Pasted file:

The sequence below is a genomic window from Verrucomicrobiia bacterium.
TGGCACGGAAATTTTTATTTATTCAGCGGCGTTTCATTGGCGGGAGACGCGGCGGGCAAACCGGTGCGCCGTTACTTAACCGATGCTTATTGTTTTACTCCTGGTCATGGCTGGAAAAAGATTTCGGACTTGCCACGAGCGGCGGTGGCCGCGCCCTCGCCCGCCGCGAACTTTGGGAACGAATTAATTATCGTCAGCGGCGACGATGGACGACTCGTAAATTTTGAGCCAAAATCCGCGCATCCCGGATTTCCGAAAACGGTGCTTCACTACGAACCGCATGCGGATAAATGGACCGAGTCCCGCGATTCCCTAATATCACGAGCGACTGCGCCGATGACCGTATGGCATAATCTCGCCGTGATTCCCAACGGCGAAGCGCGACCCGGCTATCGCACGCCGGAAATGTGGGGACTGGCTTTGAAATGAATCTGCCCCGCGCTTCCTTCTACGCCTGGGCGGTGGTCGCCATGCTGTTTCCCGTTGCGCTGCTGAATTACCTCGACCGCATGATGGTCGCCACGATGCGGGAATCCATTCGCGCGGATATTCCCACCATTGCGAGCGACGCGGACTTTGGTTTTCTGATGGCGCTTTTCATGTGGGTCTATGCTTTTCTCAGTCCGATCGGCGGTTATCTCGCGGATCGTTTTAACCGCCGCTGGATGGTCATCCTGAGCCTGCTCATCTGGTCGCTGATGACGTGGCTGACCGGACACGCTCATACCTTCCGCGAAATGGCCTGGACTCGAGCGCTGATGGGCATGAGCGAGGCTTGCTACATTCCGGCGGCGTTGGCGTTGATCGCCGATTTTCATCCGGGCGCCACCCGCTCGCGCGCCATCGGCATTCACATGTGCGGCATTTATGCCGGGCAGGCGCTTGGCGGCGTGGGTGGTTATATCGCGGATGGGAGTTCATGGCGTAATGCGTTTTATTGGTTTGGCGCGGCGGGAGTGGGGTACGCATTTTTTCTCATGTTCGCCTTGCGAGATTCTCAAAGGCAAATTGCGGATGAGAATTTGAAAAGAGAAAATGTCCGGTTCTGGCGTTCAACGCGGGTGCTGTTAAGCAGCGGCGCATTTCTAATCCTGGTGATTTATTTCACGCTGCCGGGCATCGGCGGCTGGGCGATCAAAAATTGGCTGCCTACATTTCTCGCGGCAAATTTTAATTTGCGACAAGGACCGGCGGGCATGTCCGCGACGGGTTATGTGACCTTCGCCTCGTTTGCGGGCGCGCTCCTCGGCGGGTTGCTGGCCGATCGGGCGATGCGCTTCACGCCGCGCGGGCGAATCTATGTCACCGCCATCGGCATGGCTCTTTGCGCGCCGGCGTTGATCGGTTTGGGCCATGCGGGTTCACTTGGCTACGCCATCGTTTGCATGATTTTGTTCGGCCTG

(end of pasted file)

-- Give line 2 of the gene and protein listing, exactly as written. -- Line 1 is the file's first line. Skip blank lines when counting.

TGGCACGGAAATTTTTATTTATTCAGCGGCGTTTCATTGGCGGGAGACGCGGCGGGCAAACCGGTGCGCCGTTACTTAACCGATGCTTATTGTTTTACTCCTGGTCATGGCTGGAAAAAGATTTCGGACTTGCCACGAGCGGCGGTGGCCGCGCCCTCGCCCGCCGCGAACTTTGGGAACGAATTAATTATCGTCAGCGGCGACGATGGACGACTCGTAAATTTTGAGCCAAAATCCGCGCATCCCGGATTTCCGAAAACGGTGCTTCACTACGAACCGCATGCGGATAAATGGACCGAGTCCCGCGATTCCCTAATATCACGAGCGACTGCGCCGATGACCGTATGGCATAATCTCGCCGTGATTCCCAACGGCGAAGCGCGACCCGGCTATCGCACGCCGGAAATGTGGGGACTGGCTTTGAAATGAATCTGCCCCGCGCTTCCTTCTACGCCTGGGCGGTGGTCGCCATGCTGTTTCCCGTTGCGCTGCTGAATTACCTCGACCGCATGATGGTCGCCACGATGCGGGAATCCATTCGCGCGGATATTCCCACCATTGCGAGCGACGCGGACTTTGGTTTTCTGATGGCGCTTTTCATGTGGGTCTATGCTTTTCTCAGTCCGATCGGCGGTTATCTCGCGGATCGTTTTAACCGCCGCTGGATGGTCATCCTGAGCCTGCTCATCTGGTCGCTGATGACGTGGCTGACCGGACACGCTCATACCTTCCGCGAAATGGCCTGGACTCGAGCGCTGATGGGCATGAGCGAGGCTTGCTACATTCCGGCGGCGTTGGCGTTGATCGCCGATTTTCATCCGGGCGCCACCCGCTCGCGCGCCATCGGCATTCACATGTGCGGCATTTATGCCGGGCAGGCGCTTGGCGGCGTGGGTGGTTATATCGCGGATGGGAGTTCATGGCGTAATGCGTTTTATTGGTTTGGCGCGGCGGGAGTGGGGTACGCATTTTTTCTCATGTTCGCCTTGCGAGATTCTCAAAGGCAAATTGCGGATGAGAATTTGAAAAGAGAAAATGTCCGGTTCTGGCGTTCAACGCGGGTGCTGTTAAGCAGCGGCGCATTTCTAATCCTGGTGATTTATTTCACGCTGCCGGGCATCGGCGGCTGGGCGATCAAAAATTGGCTGCCTACATTTCTCGCGGCAAATTTTAATTTGCGACAAGGACCGGCGGGCATGTCCGCGACGGGTTATGTGACCTTCGCCTCGTTTGCGGGCGCGCTCCTCGGCGGGTTGCTGGCCGATCGGGCGATGCGCTTCACGCCGCGCGGGCGAATCTATGTCACCGCCATCGGCATGGCTCTTTGCGCGCCGGCGTTGATCGGTTTGGGCCATGCGGGTTCACTTGGCTACGCCATCGTTTGCATGATTTTGTTCGGCCTG